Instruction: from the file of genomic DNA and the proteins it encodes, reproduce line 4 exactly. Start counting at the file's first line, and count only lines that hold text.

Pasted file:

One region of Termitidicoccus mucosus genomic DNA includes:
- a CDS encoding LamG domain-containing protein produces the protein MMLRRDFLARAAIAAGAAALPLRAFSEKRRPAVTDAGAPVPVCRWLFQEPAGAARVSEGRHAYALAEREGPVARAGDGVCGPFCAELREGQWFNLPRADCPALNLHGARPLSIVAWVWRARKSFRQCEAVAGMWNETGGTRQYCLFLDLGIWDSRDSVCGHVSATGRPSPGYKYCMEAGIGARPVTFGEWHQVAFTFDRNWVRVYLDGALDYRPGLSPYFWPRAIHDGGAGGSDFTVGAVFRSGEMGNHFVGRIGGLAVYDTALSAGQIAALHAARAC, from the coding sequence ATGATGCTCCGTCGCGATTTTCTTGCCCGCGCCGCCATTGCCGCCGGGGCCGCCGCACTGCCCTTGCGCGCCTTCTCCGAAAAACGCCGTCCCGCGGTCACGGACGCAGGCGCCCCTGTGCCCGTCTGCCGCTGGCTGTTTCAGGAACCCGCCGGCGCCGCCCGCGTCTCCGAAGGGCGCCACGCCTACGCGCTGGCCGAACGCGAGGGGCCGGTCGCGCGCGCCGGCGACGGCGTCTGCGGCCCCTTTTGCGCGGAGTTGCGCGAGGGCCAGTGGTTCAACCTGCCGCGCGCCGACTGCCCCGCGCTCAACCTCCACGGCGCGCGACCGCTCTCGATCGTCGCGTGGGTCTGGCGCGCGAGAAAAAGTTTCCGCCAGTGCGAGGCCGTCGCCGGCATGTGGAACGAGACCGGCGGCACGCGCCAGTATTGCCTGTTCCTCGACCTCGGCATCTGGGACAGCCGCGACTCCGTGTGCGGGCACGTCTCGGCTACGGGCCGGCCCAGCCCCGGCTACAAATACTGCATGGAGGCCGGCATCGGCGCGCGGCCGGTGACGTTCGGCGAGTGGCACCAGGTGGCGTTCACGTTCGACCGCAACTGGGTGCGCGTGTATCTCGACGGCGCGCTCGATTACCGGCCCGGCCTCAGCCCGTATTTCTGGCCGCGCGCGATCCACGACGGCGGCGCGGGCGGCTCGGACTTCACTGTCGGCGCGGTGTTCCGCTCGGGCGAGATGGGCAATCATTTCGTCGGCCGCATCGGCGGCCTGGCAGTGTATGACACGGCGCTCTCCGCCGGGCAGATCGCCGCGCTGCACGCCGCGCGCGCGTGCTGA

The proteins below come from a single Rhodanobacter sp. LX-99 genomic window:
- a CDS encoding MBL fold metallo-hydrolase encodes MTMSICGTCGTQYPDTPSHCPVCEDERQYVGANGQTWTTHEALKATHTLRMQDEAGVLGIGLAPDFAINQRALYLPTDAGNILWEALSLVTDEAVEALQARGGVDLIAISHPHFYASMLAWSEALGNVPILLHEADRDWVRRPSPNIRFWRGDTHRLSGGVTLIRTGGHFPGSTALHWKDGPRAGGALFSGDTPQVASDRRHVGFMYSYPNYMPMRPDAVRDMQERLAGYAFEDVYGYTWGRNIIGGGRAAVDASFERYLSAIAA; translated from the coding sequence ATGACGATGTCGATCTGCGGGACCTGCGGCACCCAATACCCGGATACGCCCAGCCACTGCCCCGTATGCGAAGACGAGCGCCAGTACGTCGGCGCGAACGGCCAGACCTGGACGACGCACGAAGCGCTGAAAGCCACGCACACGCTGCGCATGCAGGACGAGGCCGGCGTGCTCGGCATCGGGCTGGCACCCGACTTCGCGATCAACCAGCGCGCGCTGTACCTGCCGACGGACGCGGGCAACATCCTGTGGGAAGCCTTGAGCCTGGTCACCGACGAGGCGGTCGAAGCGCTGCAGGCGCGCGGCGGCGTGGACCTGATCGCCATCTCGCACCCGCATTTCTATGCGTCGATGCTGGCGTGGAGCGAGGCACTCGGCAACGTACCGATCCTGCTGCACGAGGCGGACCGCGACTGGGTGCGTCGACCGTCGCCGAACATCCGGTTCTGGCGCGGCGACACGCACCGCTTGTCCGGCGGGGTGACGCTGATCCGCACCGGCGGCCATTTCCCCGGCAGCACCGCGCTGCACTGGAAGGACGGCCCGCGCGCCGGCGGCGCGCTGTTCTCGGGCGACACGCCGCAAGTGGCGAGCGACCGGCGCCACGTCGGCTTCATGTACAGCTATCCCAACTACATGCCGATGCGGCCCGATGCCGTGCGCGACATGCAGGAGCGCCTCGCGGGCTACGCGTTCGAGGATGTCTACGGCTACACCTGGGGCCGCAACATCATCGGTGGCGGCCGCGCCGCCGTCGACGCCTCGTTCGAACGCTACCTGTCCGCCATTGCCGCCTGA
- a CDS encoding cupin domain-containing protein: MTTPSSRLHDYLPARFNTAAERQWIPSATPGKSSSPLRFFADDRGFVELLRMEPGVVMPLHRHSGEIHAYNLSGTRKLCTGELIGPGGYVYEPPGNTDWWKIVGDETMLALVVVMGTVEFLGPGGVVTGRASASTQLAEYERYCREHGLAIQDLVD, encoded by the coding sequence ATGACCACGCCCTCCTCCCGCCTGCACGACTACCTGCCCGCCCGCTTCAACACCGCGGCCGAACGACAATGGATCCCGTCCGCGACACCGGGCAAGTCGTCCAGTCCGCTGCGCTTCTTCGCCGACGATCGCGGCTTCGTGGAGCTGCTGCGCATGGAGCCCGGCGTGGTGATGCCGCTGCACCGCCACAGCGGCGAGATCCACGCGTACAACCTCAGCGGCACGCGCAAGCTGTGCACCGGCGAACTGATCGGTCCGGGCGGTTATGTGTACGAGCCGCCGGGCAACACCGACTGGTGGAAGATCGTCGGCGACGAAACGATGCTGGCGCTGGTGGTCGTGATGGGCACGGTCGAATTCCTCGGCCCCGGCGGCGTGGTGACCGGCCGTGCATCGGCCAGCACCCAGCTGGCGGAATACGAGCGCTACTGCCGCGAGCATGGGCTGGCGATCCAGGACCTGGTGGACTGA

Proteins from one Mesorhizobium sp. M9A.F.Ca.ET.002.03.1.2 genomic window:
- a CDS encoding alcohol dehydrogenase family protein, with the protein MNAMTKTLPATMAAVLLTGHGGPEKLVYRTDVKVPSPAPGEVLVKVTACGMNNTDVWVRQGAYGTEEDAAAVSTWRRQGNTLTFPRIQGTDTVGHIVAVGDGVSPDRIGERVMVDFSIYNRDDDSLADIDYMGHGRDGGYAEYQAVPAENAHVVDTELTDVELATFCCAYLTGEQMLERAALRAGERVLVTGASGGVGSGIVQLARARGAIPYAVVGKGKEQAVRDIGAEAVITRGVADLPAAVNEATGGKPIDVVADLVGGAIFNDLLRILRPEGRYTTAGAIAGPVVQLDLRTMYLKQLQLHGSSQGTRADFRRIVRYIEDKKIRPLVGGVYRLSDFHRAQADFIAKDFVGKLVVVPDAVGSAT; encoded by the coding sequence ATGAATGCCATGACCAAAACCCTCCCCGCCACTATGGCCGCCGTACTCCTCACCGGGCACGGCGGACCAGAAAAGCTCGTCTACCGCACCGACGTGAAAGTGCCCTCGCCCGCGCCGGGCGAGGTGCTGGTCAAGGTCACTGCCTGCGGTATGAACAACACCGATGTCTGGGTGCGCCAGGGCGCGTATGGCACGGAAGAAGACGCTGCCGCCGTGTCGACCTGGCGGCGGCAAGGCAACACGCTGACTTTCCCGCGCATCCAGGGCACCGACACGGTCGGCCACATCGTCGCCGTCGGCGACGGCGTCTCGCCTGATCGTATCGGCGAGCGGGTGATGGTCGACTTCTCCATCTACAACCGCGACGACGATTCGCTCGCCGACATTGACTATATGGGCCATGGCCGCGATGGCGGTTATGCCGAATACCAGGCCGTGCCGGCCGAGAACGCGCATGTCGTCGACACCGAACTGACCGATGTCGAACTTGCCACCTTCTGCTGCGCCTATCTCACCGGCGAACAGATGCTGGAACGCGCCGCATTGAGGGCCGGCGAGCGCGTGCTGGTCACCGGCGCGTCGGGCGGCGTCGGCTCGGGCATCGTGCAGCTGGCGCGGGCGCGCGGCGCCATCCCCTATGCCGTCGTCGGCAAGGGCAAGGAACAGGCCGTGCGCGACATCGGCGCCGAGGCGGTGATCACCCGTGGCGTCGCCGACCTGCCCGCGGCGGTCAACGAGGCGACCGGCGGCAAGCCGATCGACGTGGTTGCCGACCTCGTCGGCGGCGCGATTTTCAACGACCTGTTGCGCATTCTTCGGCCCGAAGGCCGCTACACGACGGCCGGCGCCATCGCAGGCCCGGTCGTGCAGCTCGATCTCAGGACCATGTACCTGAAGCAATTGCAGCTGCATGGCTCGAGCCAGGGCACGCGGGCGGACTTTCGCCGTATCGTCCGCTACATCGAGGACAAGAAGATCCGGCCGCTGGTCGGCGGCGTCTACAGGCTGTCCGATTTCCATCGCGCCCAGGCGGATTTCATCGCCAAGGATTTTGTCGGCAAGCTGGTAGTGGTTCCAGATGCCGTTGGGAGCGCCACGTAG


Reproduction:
- a CDS encoding MBL fold metallo-hydrolase encodes MTMSICGTCGTQYPDTPSHCPVCEDERQYVGANGQTWTTHEALKATHTLRMQDEAGVLGIGLAPDFAINQRALYLPTDAGNILWEALSLVTDEAVEALQARGGVDLIAISHPHFYASMLAWSEALGNVPILLHEADRDWVRRPSPNIRFWRGDTHRLSGGVTLIRTGGHFPGSTALHWKDGPRAGGALFSGDTPQVASDRRHVGFMYSYPNYMPMRPDAVRDMQERLAGYAFEDVYGYTWGRNIIGGGRAAVDASFERYLSAIAA; translated from the coding sequence ATGACGATGTCGATCTGCGGGACCTGCGGCACCCAATACCCGGATACGCCCAGCCACTGCCCCGTATGCGAAGACGAGCGCCAGTACGTCGGCGCGAACGGCCAGACCTGGACGACGCACGAAGCGCTGAAAGCCACGCACACGCTGCGCATGCAGGACGAGGCCGGCGTGCTCGGCATCGGGCTGGCACCCGACTTCGCGATCAACCAGCGCGCGCTGTACCTGCCGACGGACGCGGGCAACATCCTGTGGGAAGCCTTGAGCCTGGTCACCGACGAGGCGGTCGAAGCGCTGCAGGCGCGCGGCGGCGTGGACCTGATCGCCATCTCGCACCCGCATTTCTATGCGTCGATGCTGGCGTGGAGCGAGGCACTCGGCAACGTACCGATCCTGCTGCACGAGGCGGACCGCGACTGGGTGCGTCGACCGTCGCCGAACATCCGGTTCTGGCGCGGCGACACGCACCGCTTGTCCGGCGGGGTGACGCTGATCCGCACCGGCGGCCATTTCCCCGGCAGCACCGCGCTGCACTGGAAGGACGGCCCGCGCGCCGGCGGCGCGCTGTTCTCGGGCGACACGCCGCAAGTGGCGAGCGACCGGCGCCACGTCGGCTTCATGTACAGCTATCCCAACTACATGCCGATGCGGCCCGATGCCGTGCGCGACATGCAGGAGCGCCTCGCGGGCTACGCGTTCGAGGATGTCTACGGCTACACCTGGGGCCGCAACATCATCGGTGGCGGCCGCGCCGCCGTCGACGCCTCGTTCGAACGCTACCTGTCCGCCATTGCCGCCTGA